Ameera - February 10, 2023

Hi, thanks you for this amazing trick.

I want to ask if this method can be used with kids who are shorter than their peers to increase HGH and hopefully increase their hight?

    Joe Garma - February 10, 2023

    Ameera, I don’t know if doing high intensity interval training would sufficiently increase HGH in children to increase their height. I doubt it. I would look to see if any endocrinologists have published papers about using HGH or peptides that upregulate HGH to increase height in children.

Musa - February 15, 2023

Hi –

My father is around 58 years old, he has had sugar for the last 20 years now. His leg muscles and bones are deteriorating really fast. how could he incorporate this regime? should he incorporate this. Please suggest

Also, i’ve a height on 5’11 my weight is 108kgs my age is 29. not really active all all since last 6 years. i recently started this regime however i couldn’t run with full force for 30 seconds. i’ve so far tried this twice and my average peak running time is 11-13 seconds. but im sticking with 8 sets as mentioned above in the blog.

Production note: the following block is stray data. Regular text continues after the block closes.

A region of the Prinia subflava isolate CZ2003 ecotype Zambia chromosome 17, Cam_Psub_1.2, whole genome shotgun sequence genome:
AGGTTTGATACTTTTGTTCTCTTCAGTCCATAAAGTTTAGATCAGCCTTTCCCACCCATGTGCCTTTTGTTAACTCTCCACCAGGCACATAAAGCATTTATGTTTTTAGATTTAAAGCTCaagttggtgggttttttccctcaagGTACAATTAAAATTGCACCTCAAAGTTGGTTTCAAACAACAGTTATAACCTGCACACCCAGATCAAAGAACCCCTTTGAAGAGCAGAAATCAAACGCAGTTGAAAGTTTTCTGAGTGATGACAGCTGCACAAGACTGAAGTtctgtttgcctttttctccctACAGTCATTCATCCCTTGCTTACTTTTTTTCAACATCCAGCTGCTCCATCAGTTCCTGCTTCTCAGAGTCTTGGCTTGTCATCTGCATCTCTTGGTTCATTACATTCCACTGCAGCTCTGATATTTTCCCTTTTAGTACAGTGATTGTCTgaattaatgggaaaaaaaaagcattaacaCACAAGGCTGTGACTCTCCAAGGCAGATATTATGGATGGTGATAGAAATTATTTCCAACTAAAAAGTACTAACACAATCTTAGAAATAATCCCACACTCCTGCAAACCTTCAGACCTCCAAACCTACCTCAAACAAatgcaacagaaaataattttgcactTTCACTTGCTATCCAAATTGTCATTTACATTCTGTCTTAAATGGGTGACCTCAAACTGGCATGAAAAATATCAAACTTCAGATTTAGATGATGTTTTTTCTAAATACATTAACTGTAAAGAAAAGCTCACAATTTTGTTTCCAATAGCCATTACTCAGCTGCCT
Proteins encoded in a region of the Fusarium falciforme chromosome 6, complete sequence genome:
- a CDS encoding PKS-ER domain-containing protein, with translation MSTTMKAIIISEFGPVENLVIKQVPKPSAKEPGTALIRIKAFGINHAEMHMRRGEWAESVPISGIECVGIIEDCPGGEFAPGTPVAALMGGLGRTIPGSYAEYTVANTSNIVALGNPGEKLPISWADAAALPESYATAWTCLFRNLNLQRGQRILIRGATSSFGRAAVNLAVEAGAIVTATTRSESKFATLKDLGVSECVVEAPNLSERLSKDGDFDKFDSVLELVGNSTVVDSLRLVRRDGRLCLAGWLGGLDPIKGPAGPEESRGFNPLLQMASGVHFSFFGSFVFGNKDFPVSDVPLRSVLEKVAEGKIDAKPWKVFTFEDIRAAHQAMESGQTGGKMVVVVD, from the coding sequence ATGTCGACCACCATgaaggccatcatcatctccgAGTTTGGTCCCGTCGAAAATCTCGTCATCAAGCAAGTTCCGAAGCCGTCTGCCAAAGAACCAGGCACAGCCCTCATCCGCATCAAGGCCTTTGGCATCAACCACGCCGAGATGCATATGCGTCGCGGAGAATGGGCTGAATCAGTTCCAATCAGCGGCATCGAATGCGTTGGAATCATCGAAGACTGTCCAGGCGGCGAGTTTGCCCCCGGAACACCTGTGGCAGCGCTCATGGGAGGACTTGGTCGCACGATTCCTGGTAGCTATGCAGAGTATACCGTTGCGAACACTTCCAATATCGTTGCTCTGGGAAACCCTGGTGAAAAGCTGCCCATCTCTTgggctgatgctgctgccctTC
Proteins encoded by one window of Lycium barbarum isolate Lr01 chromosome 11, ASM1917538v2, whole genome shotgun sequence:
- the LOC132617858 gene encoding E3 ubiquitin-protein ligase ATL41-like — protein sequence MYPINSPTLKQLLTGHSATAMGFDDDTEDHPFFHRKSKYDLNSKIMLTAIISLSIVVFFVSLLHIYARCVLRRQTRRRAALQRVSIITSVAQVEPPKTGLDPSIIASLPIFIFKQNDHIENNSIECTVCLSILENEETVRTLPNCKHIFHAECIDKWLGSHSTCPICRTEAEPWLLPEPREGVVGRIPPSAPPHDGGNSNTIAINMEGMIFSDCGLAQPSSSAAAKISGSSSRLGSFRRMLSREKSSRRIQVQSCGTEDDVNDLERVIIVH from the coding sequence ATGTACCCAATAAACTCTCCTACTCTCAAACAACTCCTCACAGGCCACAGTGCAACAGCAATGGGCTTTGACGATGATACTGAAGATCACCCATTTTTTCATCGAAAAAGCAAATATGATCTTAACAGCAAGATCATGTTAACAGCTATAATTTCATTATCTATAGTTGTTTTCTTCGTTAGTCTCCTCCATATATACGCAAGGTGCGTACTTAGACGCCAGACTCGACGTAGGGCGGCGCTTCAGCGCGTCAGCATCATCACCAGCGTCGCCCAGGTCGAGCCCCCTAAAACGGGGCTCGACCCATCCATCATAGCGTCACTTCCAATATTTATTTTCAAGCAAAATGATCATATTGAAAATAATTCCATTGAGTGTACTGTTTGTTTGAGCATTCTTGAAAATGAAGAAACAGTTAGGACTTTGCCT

Joe Garma - February 15, 2023

    Musa, a person has to gradually work up to doing high intensity interval training (HIIT). You father needs to ease into exercise. Begin with stretching and calisthenics, perhaps body weight squats and push-ups on the knees. Also walking every day. Hire a trainer if possible. You could to the same thing and gradually progress until your body is prepared for HIIT. There’s a big chance for injury when performing HIIT before your body is ready. Again, if you can, get a trainer.